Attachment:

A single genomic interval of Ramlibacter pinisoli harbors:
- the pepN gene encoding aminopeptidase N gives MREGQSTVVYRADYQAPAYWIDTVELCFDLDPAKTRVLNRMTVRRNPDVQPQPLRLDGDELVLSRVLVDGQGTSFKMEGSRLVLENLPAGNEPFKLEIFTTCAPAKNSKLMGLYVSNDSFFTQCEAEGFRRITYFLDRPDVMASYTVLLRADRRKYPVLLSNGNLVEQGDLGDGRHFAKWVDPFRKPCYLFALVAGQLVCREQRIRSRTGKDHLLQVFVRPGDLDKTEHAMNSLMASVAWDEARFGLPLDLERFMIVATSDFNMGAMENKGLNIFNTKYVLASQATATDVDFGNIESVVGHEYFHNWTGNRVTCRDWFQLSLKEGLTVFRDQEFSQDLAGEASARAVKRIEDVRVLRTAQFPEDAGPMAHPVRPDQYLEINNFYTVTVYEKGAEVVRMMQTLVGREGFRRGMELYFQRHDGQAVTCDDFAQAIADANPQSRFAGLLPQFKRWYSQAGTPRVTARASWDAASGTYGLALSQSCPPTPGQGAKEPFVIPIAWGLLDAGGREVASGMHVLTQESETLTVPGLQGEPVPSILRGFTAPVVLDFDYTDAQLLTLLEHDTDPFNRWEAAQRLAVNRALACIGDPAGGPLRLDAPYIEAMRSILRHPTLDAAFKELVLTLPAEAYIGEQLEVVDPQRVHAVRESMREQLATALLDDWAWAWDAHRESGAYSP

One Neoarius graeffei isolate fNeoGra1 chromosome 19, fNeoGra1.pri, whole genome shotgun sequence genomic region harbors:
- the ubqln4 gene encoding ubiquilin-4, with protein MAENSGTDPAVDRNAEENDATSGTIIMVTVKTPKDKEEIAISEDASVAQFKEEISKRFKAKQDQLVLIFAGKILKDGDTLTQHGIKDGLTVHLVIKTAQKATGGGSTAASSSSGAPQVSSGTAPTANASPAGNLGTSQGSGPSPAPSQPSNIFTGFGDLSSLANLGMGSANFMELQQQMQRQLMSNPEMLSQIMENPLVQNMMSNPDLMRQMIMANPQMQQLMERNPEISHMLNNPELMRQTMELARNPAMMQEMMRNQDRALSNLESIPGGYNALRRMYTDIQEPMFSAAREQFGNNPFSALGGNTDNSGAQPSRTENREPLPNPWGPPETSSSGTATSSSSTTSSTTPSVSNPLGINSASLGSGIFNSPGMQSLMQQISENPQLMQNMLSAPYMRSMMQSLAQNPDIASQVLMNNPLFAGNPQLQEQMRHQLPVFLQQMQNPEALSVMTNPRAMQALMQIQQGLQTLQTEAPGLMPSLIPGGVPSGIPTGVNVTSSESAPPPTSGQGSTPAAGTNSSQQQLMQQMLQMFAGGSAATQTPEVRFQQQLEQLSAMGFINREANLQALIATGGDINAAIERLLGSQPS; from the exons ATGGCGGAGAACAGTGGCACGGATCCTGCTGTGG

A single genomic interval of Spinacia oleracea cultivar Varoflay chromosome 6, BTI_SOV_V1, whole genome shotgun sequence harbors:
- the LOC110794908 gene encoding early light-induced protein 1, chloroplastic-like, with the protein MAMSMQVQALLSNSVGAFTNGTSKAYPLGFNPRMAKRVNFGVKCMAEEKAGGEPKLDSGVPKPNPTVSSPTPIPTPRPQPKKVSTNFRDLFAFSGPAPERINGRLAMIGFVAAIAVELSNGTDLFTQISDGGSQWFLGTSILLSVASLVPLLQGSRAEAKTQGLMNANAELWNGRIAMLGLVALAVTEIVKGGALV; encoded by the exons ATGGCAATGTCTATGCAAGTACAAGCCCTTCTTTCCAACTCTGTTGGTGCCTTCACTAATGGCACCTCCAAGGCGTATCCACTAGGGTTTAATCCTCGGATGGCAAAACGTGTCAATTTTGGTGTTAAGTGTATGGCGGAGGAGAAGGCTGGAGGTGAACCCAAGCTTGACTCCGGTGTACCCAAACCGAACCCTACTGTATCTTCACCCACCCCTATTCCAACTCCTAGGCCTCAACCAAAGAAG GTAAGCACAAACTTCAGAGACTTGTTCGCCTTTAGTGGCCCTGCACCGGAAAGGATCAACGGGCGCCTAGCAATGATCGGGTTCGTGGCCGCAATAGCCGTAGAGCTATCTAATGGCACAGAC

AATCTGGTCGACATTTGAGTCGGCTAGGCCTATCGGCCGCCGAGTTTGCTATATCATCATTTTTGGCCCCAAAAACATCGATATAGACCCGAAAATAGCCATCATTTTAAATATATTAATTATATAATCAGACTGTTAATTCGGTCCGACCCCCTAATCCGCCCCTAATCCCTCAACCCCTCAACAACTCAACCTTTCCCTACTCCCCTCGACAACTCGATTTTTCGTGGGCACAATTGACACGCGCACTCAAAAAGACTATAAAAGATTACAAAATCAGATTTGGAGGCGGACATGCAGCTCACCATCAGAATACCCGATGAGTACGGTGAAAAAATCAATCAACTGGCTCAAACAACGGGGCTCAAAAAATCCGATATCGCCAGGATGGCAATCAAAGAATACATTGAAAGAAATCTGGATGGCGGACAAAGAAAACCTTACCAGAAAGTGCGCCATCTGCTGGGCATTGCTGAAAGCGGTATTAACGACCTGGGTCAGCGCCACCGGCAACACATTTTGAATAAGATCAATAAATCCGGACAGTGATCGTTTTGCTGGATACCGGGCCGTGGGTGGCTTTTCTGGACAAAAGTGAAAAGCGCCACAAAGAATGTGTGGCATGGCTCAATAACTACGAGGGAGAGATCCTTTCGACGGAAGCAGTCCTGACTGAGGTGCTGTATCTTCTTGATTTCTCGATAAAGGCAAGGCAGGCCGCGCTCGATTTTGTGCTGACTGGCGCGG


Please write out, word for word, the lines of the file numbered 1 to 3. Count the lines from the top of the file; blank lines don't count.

A single genomic interval of Ramlibacter pinisoli harbors:
- the pepN gene encoding aminopeptidase N gives MREGQSTVVYRADYQAPAYWIDTVELCFDLDPAKTRVLNRMTVRRNPDVQPQPLRLDGDELVLSRVLVDGQGTSFKMEGSRLVLENLPAGNEPFKLEIFTTCAPAKNSKLMGLYVSNDSFFTQCEAEGFRRITYFLDRPDVMASYTVLLRADRRKYPVLLSNGNLVEQGDLGDGRHFAKWVDPFRKPCYLFALVAGQLVCREQRIRSRTGKDHLLQVFVRPGDLDKTEHAMNSLMASVAWDEARFGLPLDLERFMIVATSDFNMGAMENKGLNIFNTKYVLASQATATDVDFGNIESVVGHEYFHNWTGNRVTCRDWFQLSLKEGLTVFRDQEFSQDLAGEASARAVKRIEDVRVLRTAQFPEDAGPMAHPVRPDQYLEINNFYTVTVYEKGAEVVRMMQTLVGREGFRRGMELYFQRHDGQAVTCDDFAQAIADANPQSRFAGLLPQFKRWYSQAGTPRVTARASWDAASGTYGLALSQSCPPTPGQGAKEPFVIPIAWGLLDAGGREVASGMHVLTQESETLTVPGLQGEPVPSILRGFTAPVVLDFDYTDAQLLTLLEHDTDPFNRWEAAQRLAVNRALACIGDPAGGPLRLDAPYIEAMRSILRHPTLDAAFKELVLTLPAEAYIGEQLEVVDPQRVHAVRESMREQLATALLDDWAWAWDAHRESGAYSP

One Neoarius graeffei isolate fNeoGra1 chromosome 19, fNeoGra1.pri, whole genome shotgun sequence genomic region harbors: